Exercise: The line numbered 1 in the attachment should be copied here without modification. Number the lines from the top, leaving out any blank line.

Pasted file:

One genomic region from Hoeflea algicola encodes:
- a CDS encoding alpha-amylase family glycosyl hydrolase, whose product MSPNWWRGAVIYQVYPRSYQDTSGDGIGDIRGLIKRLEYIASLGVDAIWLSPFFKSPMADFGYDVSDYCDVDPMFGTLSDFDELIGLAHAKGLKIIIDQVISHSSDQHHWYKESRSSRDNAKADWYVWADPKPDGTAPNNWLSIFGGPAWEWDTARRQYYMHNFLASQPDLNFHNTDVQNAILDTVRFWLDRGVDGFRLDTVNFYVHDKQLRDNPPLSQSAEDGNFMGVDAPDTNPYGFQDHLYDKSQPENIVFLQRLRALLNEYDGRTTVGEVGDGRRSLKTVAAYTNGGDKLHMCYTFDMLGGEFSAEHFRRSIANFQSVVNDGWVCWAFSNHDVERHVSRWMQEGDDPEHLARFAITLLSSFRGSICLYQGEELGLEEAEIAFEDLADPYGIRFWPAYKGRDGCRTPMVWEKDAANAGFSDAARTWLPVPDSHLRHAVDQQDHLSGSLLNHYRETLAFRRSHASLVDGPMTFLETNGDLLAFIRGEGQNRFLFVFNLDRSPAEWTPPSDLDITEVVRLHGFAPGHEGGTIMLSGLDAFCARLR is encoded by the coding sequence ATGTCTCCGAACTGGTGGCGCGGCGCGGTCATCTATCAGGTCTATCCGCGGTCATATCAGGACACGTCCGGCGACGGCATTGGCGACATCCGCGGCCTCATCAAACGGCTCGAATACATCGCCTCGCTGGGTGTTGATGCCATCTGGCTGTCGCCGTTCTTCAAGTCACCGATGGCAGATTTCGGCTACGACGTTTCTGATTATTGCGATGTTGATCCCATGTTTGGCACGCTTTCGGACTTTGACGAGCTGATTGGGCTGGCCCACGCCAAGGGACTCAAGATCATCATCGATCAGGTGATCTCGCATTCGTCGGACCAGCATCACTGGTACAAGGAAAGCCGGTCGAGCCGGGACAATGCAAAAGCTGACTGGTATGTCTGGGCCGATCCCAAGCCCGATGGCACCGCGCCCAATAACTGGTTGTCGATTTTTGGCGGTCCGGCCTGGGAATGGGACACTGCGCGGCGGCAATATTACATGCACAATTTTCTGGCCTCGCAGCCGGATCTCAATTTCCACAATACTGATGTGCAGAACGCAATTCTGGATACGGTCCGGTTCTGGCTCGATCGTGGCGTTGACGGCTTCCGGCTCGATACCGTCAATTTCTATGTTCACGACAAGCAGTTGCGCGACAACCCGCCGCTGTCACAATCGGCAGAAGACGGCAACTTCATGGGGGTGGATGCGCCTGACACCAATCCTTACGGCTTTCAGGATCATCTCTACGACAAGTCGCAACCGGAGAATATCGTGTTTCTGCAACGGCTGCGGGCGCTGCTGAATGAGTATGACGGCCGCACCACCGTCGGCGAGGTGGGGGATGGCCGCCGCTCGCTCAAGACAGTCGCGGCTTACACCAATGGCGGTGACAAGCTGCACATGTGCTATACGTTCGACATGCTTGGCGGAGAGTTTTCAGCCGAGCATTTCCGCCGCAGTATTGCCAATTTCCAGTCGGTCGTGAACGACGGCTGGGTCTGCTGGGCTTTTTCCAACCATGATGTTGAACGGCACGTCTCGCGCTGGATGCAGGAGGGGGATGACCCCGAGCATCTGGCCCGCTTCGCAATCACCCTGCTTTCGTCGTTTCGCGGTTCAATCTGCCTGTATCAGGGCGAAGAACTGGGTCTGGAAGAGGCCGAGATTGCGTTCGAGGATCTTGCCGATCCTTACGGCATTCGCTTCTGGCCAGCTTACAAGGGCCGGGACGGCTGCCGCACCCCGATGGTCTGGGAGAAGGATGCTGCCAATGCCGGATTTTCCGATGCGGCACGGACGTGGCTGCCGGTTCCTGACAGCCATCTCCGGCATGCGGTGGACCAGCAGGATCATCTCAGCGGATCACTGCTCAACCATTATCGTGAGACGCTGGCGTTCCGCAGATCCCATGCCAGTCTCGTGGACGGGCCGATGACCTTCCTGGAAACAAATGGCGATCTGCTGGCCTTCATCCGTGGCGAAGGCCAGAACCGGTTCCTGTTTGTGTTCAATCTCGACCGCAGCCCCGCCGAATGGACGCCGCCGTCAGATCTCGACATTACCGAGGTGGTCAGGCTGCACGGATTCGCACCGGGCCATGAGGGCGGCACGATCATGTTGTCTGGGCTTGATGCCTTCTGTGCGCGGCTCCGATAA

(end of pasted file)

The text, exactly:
One genomic region from Hoeflea algicola encodes: